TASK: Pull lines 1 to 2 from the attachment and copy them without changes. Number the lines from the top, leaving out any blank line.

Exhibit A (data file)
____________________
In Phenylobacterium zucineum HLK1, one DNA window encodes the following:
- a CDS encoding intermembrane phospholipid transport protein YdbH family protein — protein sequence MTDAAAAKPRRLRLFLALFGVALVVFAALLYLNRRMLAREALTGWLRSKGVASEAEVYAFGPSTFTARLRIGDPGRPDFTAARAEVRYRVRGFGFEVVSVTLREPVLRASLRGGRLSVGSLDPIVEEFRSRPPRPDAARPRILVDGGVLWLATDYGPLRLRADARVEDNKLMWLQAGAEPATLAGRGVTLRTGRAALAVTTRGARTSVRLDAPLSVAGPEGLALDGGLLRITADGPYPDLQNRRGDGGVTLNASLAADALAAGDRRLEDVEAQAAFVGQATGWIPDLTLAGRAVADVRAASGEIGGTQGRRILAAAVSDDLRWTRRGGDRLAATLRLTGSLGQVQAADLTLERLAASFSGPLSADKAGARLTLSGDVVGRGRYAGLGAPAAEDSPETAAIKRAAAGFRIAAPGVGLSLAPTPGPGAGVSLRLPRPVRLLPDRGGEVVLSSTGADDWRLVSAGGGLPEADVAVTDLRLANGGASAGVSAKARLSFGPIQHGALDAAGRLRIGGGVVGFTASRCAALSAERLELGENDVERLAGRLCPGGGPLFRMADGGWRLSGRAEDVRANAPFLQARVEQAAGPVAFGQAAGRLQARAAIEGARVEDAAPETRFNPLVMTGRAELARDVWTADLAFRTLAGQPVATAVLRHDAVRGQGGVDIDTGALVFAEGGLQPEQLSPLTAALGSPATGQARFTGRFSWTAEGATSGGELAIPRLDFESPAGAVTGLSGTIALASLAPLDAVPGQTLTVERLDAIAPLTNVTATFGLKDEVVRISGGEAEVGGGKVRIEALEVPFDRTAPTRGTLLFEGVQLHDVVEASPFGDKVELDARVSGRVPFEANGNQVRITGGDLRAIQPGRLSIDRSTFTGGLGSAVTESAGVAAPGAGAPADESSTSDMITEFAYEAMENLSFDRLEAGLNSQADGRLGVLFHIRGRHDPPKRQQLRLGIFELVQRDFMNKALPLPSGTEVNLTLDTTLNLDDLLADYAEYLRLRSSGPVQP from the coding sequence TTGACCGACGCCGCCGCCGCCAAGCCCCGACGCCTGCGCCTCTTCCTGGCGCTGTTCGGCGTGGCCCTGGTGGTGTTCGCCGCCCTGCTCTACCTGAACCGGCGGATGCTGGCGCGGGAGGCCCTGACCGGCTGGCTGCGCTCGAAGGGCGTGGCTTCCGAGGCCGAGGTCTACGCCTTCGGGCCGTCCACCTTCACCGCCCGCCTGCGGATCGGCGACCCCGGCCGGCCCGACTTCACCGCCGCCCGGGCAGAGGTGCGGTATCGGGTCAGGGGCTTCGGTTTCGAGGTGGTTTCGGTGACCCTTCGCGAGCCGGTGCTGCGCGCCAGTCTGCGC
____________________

In Phenylobacterium zucineum HLK1, one DNA window encodes the following:
- a CDS encoding intermembrane phospholipid transport protein YdbH family protein — protein sequence MTDAAAAKPRRLRLFLALFGVALVVFAALLYLNRRMLAREALTGWLRSKGVASEAEVYAFGPSTFTARLRIGDPGRPDFTAARAEVRYRVRGFGFEVVSVTLREPVLRASLRGGRLSVGSLDPIVEEFRSRPPRPDAARPRILVDGGVLWLATDYGPLRLRADARVEDNKLMWLQAGAEPATLAGRGVTLRTGRAALAVTTRGARTSVRLDAPLSVAGPEGLALDGGLLRITADGPYPDLQNRRGDGGVTLNASLAADALAAGDRRLEDVEAQAAFVGQATGWIPDLTLAGRAVADVRAASGEIGGTQGRRILAAAVSDDLRWTRRGGDRLAATLRLTGSLGQVQAADLTLERLAASFSGPLSADKAGARLTLSGDVVGRGRYAGLGAPAAEDSPETAAIKRAAAGFRIAAPGVGLSLAPTPGPGAGVSLRLPRPVRLLPDRGGEVVLSSTGADDWRLVSAGGGLPEADVAVTDLRLANGGASAGVSAKARLSFGPIQHGALDAAGRLRIGGGVVGFTASRCAALSAERLELGENDVERLAGRLCPGGGPLFRMADGGWRLSGRAEDVRANAPFLQARVEQAAGPVAFGQAAGRLQARAAIEGARVEDAAPETRFNPLVMTGRAELARDVWTADLAFRTLAGQPVATAVLRHDAVRGQGGVDIDTGALVFAEGGLQPEQLSPLTAALGSPATGQARFTGRFSWTAEGATSGGELAIPRLDFESPAGAVTGLSGTIALASLAPLDAVPGQTLTVERLDAIAPLTNVTATFGLKDEVVRISGGEAEVGGGKVRIEALEVPFDRTAPTRGTLLFEGVQLHDVVEASPFGDKVELDARVSGRVPFEANGNQVRITGGDLRAIQPGRLSIDRSTFTGGLGSAVTESAGVAAPGAGAPADESSTSDMITEFAYEAMENLSFDRLEAGLNSQADGRLGVLFHIRGRHDPPKRQQLRLGIFELVQRDFMNKALPLPSGTEVNLTLDTTLNLDDLLADYAEYLRLRSSGPVQP from the coding sequence TTGACCGACGCCGCCGCCGCCAAGCCCCGACGCCTGCGCCTCTTCCTGGCGCTGTTCGGCGTGGCCCTGGTGGTGTTCGCCGCCCTGCTCTACCTGAACCGGCGGATGCTGGCGCGGGAGGCCCTGACCGGCTGGCTGCGCTCGAAGGGCGTGGCTTCCGAGGCCGAGGTCTACGCCTTCGGGCCGTCCACCTTCACCGCCCGCCTGCGGATCGGCGACCCCGGCCGGCCCGACTTCACCGCCGCCCGGGCAGAGGTGCGGTATCGGGTCAGGGGCTTCGGTTTCGAGGTGGTTTCGGTGACCCTTCGCGAGCCGGTGCTGCGCGCCAGTCTGCGC